The Bullitt, the 100-seat stage at Seattle's A Contemporary Theatre, is only in its third season, but already the space is hosting a world premiere by Joyce Carol Oates and new works-in-progress by Fool Moon's David Shiner, legendary theatre artist Joseph Chaikin and playwright Craig Lucas (Prelude to a Kiss, The Dying Gaul).
Oates' work Miss Golden Dreams is second in the season, running Aug. 2-29. Continuing the author's obsession with Marilyn Monroe (her "Blonde" recently aired on network television), Miss Golden Dreams examines the victimization of the woman who was lover and/or wife to Joe DiMaggio, Arthur Miller and John F. Kennedy. Kevin Tighe (last season's A Skull in Connemara) will be featured in the cast.
Craig Lucas' new play The Singing Forest runs in tandem with The Joseph Chaikin Project, with dates in mid-Oct. Lucas' latest work runs in a workshop production in the larger Allen Theatre Oct. 11-21. The Joseph Chaikin Project, the multi-media examination of a man's life after an accident robs him of his memory, is a collaboration with Amy Web and director Ander Cato (Cato and Chaikin staged Beckett's Texts for Nothing in 1999 in the Bullitt). It runs Oct. 11-Nov. 4.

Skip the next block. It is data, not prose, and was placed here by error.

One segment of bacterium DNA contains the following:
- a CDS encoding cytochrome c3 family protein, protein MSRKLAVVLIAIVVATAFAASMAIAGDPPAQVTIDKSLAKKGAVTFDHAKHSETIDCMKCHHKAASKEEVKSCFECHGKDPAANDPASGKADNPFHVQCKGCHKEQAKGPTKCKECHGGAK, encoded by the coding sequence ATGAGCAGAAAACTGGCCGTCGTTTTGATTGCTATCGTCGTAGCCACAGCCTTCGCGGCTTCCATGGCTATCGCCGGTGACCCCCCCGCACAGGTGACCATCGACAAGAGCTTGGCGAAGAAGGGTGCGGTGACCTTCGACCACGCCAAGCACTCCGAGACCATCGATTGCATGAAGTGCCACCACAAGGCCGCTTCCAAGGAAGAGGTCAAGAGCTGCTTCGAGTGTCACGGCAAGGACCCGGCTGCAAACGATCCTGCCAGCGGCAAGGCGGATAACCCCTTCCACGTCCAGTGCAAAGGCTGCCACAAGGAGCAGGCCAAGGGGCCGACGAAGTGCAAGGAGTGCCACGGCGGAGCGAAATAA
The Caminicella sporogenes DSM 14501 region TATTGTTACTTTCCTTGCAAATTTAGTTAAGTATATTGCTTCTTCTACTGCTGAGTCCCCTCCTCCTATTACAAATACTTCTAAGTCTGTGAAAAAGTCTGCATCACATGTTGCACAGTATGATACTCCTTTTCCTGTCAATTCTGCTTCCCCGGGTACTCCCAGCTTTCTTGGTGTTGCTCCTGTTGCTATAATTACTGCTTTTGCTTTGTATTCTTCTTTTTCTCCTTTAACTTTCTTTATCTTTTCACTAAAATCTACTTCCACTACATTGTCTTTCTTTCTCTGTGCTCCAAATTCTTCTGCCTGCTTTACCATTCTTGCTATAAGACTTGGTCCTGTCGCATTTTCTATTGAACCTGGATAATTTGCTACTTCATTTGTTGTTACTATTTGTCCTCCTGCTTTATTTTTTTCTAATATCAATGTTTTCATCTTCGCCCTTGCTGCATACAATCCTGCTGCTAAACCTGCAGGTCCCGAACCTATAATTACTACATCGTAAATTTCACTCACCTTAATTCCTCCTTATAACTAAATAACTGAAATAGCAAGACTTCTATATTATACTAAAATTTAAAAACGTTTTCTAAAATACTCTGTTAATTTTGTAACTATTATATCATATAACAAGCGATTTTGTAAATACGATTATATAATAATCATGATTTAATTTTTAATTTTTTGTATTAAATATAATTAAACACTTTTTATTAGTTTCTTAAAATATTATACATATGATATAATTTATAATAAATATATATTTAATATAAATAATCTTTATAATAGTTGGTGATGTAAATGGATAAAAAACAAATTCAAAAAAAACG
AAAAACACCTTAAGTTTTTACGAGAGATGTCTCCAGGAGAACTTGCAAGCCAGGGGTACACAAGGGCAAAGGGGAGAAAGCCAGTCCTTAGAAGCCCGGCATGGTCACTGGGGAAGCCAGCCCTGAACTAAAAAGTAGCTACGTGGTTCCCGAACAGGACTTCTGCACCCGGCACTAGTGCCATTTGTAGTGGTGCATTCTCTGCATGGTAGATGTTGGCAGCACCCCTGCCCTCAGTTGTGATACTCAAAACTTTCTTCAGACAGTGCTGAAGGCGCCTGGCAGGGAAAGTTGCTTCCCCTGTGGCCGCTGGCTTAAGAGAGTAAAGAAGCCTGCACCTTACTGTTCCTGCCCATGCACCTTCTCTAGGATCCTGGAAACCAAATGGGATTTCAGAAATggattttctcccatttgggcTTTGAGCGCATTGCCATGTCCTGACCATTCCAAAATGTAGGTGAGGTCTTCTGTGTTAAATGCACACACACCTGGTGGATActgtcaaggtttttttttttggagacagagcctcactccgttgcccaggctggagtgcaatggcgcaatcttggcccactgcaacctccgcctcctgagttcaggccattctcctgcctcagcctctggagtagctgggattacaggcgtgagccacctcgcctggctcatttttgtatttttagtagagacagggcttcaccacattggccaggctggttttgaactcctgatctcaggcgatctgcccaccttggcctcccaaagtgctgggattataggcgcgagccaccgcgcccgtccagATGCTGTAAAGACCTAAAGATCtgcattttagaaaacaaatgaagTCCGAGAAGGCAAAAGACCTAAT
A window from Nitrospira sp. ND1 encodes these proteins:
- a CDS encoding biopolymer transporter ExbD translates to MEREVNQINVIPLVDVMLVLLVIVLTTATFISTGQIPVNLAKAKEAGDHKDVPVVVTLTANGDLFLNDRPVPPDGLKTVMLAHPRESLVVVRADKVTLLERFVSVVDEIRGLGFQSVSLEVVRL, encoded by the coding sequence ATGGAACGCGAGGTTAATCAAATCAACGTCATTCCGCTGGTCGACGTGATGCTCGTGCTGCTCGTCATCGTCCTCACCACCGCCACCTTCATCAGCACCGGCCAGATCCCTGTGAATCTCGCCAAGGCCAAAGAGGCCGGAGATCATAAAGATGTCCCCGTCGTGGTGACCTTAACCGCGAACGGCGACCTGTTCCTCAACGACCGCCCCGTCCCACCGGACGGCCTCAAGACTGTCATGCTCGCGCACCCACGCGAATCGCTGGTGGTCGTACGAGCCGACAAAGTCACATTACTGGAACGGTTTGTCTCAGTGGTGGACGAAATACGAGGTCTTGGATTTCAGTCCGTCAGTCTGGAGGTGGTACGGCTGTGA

Shiner's dates for his date with the Bullitt have not been decided, but the New Vaudevillian will test out bits from his next act with the Bullitt subscribers. As an ACT artist-in-residence, Shiner, whose Broadway credits include Fool Moon, Seussical, will use the Bullitt develop his first solo show.
The FringeACT New Play Festival finishes off with the annual new works fest, Feb. 28-March 2, 2002. The weekend will feature over thirty Seattle playwrights. Also in the season will be the autobiographical one woman show Let My Enemy Live Long! by Tanya Shaffer (June 14-July 8, 2001) and Becky Mode's Fully Committed starring Seattle actor R. Hamilton Wright (dates to be announced).
Bullitt subscriptions are $80 with individual tickets for $16. For reservations, call (206) 292-7676. A Contemporary Theatre is on the web at http://www.acttheatre.
— By Christine Ehren